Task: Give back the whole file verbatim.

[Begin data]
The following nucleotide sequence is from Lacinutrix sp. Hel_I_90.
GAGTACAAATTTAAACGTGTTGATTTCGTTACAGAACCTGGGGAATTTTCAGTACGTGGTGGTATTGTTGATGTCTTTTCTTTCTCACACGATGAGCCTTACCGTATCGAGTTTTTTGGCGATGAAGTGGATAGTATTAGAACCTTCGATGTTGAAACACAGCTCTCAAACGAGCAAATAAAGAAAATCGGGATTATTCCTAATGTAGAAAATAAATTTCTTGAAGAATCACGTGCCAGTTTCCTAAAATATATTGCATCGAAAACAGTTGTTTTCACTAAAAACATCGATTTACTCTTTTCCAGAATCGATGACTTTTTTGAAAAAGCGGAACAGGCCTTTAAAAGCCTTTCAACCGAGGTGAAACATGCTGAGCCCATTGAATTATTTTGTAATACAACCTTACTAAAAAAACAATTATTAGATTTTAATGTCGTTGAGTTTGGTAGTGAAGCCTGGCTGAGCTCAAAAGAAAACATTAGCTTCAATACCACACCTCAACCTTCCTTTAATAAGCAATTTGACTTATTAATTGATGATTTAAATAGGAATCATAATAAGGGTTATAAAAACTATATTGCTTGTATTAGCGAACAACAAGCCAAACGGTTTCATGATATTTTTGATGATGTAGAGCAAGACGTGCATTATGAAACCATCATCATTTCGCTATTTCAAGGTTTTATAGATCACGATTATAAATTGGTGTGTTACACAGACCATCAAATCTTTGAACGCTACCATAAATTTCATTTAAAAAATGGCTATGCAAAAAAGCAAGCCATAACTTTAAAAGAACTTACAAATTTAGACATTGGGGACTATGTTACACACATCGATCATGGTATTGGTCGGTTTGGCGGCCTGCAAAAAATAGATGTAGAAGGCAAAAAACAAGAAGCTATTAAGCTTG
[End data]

The following nucleotide sequence is from Lacinutrix sp. Hel_I_90.
GAGTACAAATTTAAACGTGTTGATTTCGTTACAGAACCTGGGGAATTTTCAGTACGTGGTGGTATTGTTGATGTCTTTTCTTTCTCACACGATGAGCCTTACCGTATCGAGTTTTTTGGCGATGAAGTGGATAGTATTAGAACCTTCGATGTTGAAACACAGCTCTCAAACGAGCAAATAAAGAAAATCGGGATTATTCCTAATGTAGAAAATAAATTTCTTGAAGAATCACGTGCCAGTTTCCTAAAATATATTGCATCGAAAACAGTTGTTTTCACTAAAAACATCGATTTACTCTTTTCCAGAATCGATGACTTTTTTGAAAAAGCGGAACAGGCCTTTAAAAGCCTTTCAACCGAGGTGAAACATGCTGAGCCCATTGAATTATTTTGTAATACAACCTTACTAAAAAAACAATTATTAGATTTTAATGTCGTTGAGTTTGGTAGTGAAGCCTGGCTGAGCTCAAAAGAAAACATTAGCTTCAATACCACACCTCAACCTTCCTTTAATAAGCAATTTGACTTATTAATTGATGATTTAAATAGGAATCATAATAAGGGTTATAAAAACTATATTGCTTGTATTAGCGAACAACAAGCCAAACGGTTTCATGATATTTTTGATGATGTAGAGCAAGACGTGCATTATGAAACCATCATCATTTCGCTATTTCAAGGTTTTATAGATCACGATTATAAATTGGTGTGTTACACAGACCATCAAATCTTTGAACGCTACCATAAATTTCATTTAAAAAATGGCTATGCAAAAAAGCAAGCCATAACTTTAAAAGAACTTACAAATTTAGACATTGGGGACTATGTTACACACATCGATCATGGTATTGGTCGGTTTGGCGGCCTGCAAAAAATAGATGTAGAAGGCAAAAAACAAGAAGCTATTAAGCTTG